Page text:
Lonnie Jones
Nearly everyone on the Jones' side here has Celiac, or gluten sensitivity. Our family arrived here at some point during the colonization, BUT were revolutionists during the war that made our country. I have heard that this is where the story of our family and Daniel Boone's family mingling began as a certain soldier in our family had come across Daniel Boone and the two went through some sort of traumatic life experience together- the end result, our family did marry into Daniel Boone's somehow (it's in our family tree records). Boone's family was also mostly of Welsh origin.

Amanda

I never knew my Jones Great Grandmother who was Welsh. We have Celiac/ gluten sensitivity that I know off in close family members too, thank you Lonnie for the clue as to which ancestry it might have originated from.

Lonnie Jones
My cousin traced our family from the Southern United States to Ceredigion, Cardigan, Wales sometime in the 1200's (and predating the Wikipedia version which says a 'Matilda Jones' was the first known recorded instance) through much hard work and research. However, there is a LOT of misconception regarding our family's hard-earned name, especially in the United States. We are NOT of Jewish descent, but most certainly of Irish and native Welsh origins. The family moved between the two locations likely for over a thousand years as these were our family's ancestral lands, at least from the migrations of the Celts. We are VERY fair-skinned, and have red and black hair, and blue/grey eyes with some green, and a few people in the family have two different colored eyes (blue/green). Celiac disease is something passed on from recessive traits, and it is highly unlikely that a child will inherit but the Irish are known to have the HIGHEST instance of inherited gluten intolerance.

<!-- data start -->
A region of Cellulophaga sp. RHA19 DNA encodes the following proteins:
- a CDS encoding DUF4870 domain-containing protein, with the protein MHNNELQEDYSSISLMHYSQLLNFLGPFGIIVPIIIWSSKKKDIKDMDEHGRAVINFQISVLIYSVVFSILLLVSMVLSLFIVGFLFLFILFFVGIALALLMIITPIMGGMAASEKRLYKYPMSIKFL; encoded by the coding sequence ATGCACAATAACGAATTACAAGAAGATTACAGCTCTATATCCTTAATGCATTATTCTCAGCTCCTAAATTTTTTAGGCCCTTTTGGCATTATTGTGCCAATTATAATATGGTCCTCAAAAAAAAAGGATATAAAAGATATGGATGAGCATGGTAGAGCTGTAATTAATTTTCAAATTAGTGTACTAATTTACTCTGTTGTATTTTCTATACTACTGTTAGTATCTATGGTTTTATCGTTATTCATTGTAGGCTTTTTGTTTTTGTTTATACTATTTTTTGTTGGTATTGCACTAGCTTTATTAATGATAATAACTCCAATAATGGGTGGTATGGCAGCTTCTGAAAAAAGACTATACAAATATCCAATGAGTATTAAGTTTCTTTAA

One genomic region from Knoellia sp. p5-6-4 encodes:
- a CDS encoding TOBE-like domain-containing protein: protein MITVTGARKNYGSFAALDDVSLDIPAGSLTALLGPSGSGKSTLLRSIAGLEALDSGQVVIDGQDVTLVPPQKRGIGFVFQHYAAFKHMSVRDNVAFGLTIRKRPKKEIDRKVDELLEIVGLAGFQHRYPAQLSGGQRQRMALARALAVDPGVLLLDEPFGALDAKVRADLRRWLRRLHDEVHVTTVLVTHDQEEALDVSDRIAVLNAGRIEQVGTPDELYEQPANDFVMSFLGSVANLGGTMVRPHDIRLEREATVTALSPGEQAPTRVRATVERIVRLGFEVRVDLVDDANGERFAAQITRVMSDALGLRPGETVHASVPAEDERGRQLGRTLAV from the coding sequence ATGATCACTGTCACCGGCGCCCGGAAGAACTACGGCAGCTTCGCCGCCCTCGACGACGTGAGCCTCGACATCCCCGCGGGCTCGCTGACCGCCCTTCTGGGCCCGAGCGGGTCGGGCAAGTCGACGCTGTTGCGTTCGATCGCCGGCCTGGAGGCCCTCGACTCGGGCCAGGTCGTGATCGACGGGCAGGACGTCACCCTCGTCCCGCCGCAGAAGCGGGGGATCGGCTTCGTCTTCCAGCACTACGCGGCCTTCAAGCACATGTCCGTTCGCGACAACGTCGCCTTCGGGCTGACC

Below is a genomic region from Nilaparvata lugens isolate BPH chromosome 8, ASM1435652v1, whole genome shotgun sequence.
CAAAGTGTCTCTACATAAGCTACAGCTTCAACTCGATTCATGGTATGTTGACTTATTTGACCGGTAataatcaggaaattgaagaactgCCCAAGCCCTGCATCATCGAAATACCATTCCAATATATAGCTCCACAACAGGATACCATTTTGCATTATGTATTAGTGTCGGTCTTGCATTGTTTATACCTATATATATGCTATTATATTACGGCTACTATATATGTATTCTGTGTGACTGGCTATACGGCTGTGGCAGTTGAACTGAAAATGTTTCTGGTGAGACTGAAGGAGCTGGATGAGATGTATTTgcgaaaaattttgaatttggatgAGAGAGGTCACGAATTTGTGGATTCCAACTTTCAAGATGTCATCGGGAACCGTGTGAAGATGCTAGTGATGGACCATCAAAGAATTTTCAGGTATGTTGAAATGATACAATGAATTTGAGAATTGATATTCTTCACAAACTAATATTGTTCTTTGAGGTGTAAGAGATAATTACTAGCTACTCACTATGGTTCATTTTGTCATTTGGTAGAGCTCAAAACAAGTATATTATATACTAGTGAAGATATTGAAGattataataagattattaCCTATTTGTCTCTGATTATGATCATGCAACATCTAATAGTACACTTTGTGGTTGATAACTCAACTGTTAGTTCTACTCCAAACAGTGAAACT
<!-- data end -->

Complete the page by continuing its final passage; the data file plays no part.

Rockliff
What country does this name from

Jayna Jones
But I'm Scottish

Michael Jones
So Jones is an English surname?

Brandon marque jones 2ns
Yes indeed

Noel Jones
Proud to be an Irish man - and proud to be a Jonesy - from Fermanagh but thought we arrived in Ireland "big time" with Cromwell - would be interested in any feedback

richard BRYN jones
my first name wasn't used at all No body used/uses first name,its always been Bryn, if some one calls me Richard i don't react(not that im a c... its just it doesn't register with me )its got me having to explain to said person's(gov/boss)that im known has Bryn never Richard my parents were possibly still high from the 60's and thought it be fun ,ive got a uncle Bryn and nephew fun times when family got together !!

WillJones